When you write new notice or revise existing notice language, use these style guidelines:
Address the individual reader. Make the notice as personal as possible. Write as if you are talking to a person
standing next to you. Aim to personalize the notice for one person, even if it is
a notice we send to many people.
Use active voice unless there is a specific reason to use passive voice.
Use personal pronouns, especially second person pronouns, (e.g., you, your) to personalize the notice.
Refer to SSA as we, us, and our. For example, “Please return your completed form to us by (date).”
Use proper tone. Use a courteous, personal, positive, and non-threatening tone.
Use “please” and “thank you” often and whenever appropriate. For example, “If you call or visit an office, please
have this letter with you.”
Use positive wording. Point out what the agency can do instead of what we cannot do.
Write notices in clear and simple language. Use plain language guidelines.
Avoid excess words.
Avoid excess information. The information in the notice should be pertinent. Do not include unnecessary information.
Research shows that people are only able to absorb a limited amount of material from
a notice and often will read only the beginning of lengthy material.
Use consistent words throughout the entire notice. Use the same words for the same purpose.
Avoid or explain technical terms. Replace technical terms with short common words whenever possible. When technical
terms are required, provide a definition or explanation.
Explain legal points in clear simple language. Do not use legal citations or exact wording from the laws or regulations unless the notice is going only to
an attorney or mandated by a court ruling.
Spell out or identify abbreviations and acronyms the first time they are used.
Avoid jargon, idioms, slang and outdated words. A term such as “support and maintenance,” is agency
jargon. The public does not readily understand our jargon. Replace jargon with short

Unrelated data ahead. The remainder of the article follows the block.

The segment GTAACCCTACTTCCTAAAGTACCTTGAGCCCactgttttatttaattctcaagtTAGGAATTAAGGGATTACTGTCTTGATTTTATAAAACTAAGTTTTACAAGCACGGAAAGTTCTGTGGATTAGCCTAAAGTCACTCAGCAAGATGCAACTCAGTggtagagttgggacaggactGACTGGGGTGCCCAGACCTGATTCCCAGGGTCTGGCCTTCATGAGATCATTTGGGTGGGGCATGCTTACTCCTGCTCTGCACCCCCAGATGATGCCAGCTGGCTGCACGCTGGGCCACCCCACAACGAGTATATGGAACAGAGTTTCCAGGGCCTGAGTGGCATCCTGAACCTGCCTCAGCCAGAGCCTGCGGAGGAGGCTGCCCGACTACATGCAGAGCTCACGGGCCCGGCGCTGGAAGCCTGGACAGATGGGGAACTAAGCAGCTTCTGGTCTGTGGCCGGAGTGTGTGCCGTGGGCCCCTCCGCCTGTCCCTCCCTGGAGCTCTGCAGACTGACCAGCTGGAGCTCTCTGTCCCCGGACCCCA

common words that give a definition or explain the concept whenever possible.
Use contractions when appropriate. A contraction is appropriate when it would make the notice easier
to understand. Use contractions when they sound natural.
Choose the correct word. Be aware of frequently misused words. Do not rely solely on spell checking software.
Do not use “and/or.”
Do not use "this" without a subject. Write, "How this policy will be implemented," rather than "How this will be implemented."
Make sure the spelling, grammar, and punctuation used in the notice is correct. Do
not rely solely on spell checking software.
Use the simplest form of a verb. Use present tense, and use singular nouns and verbs whenever possible.
Use the most direct form of a verb. Avoid nominalizations (hidden verbs).
Correctly place modifiers. Keep subjects and objects close to their verbs. Place conditional words such as
“only” or “always” next to the word they modify.
Use “who” rather than “that” when referring to a group.
For example, write, "Please advise nonattorney representatives who may be eligible
for direct payment to register with us now."
Do not capitalize the letter “a” in the word agency, even when using it to refer specifically to SSA.
Use a comma after the year if you have a complete date in the middle of a sentence. For example, “The June 13, 2010, decision of the court….”
Use a comma to separate three or more words or groups of words and after the next to last item. For example, “Please call, write,
or visit the office where you filed your claim.”
NOTE: Consider using a bulleted list instead of a long series of items separated by commas.
A bulleted list, used in place of a long series of items, enhances readability.
Do not use exclamation points in notices to the public.
Follow the punctuation rules in U.S. Government Printing Office Style Manual.